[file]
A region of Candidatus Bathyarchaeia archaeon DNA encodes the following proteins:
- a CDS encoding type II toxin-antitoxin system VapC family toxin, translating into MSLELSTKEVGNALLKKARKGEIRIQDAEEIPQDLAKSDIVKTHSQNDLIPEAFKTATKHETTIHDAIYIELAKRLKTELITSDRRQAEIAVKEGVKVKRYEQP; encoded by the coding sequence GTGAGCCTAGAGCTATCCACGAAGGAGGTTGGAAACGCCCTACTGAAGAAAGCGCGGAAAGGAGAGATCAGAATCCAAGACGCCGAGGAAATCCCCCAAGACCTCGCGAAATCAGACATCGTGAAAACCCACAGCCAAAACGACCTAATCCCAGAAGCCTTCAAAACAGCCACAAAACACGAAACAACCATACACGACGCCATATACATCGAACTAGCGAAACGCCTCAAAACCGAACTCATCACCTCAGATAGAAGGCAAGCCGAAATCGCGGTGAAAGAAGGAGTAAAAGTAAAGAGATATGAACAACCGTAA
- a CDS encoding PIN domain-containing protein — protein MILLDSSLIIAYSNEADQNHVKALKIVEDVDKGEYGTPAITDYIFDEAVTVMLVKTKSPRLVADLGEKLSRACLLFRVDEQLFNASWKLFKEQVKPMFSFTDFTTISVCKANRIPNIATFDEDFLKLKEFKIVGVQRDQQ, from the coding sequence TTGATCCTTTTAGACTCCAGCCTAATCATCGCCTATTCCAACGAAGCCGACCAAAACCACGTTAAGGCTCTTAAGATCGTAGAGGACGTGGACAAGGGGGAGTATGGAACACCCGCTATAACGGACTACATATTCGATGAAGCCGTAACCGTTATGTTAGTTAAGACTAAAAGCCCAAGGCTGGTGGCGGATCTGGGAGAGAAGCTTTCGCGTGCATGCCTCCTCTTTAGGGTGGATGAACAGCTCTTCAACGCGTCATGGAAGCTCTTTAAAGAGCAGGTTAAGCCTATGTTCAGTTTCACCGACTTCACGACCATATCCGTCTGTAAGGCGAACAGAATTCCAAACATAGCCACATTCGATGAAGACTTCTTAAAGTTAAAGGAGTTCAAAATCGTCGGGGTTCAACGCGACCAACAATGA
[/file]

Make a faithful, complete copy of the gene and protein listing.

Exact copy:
A region of Candidatus Bathyarchaeia archaeon DNA encodes the following proteins:
- a CDS encoding type II toxin-antitoxin system VapC family toxin, translating into MSLELSTKEVGNALLKKARKGEIRIQDAEEIPQDLAKSDIVKTHSQNDLIPEAFKTATKHETTIHDAIYIELAKRLKTELITSDRRQAEIAVKEGVKVKRYEQP; encoded by the coding sequence GTGAGCCTAGAGCTATCCACGAAGGAGGTTGGAAACGCCCTACTGAAGAAAGCGCGGAAAGGAGAGATCAGAATCCAAGACGCCGAGGAAATCCCCCAAGACCTCGCGAAATCAGACATCGTGAAAACCCACAGCCAAAACGACCTAATCCCAGAAGCCTTCAAAACAGCCACAAAACACGAAACAACCATACACGACGCCATATACATCGAACTAGCGAAACGCCTCAAAACCGAACTCATCACCTCAGATAGAAGGCAAGCCGAAATCGCGGTGAAAGAAGGAGTAAAAGTAAAGAGATATGAACAACCGTAA
- a CDS encoding PIN domain-containing protein — protein MILLDSSLIIAYSNEADQNHVKALKIVEDVDKGEYGTPAITDYIFDEAVTVMLVKTKSPRLVADLGEKLSRACLLFRVDEQLFNASWKLFKEQVKPMFSFTDFTTISVCKANRIPNIATFDEDFLKLKEFKIVGVQRDQQ, from the coding sequence TTGATCCTTTTAGACTCCAGCCTAATCATCGCCTATTCCAACGAAGCCGACCAAAACCACGTTAAGGCTCTTAAGATCGTAGAGGACGTGGACAAGGGGGAGTATGGAACACCCGCTATAACGGACTACATATTCGATGAAGCCGTAACCGTTATGTTAGTTAAGACTAAAAGCCCAAGGCTGGTGGCGGATCTGGGAGAGAAGCTTTCGCGTGCATGCCTCCTCTTTAGGGTGGATGAACAGCTCTTCAACGCGTCATGGAAGCTCTTTAAAGAGCAGGTTAAGCCTATGTTCAGTTTCACCGACTTCACGACCATATCCGTCTGTAAGGCGAACAGAATTCCAAACATAGCCACATTCGATGAAGACTTCTTAAAGTTAAAGGAGTTCAAAATCGTCGGGGTTCAACGCGACCAACAATGA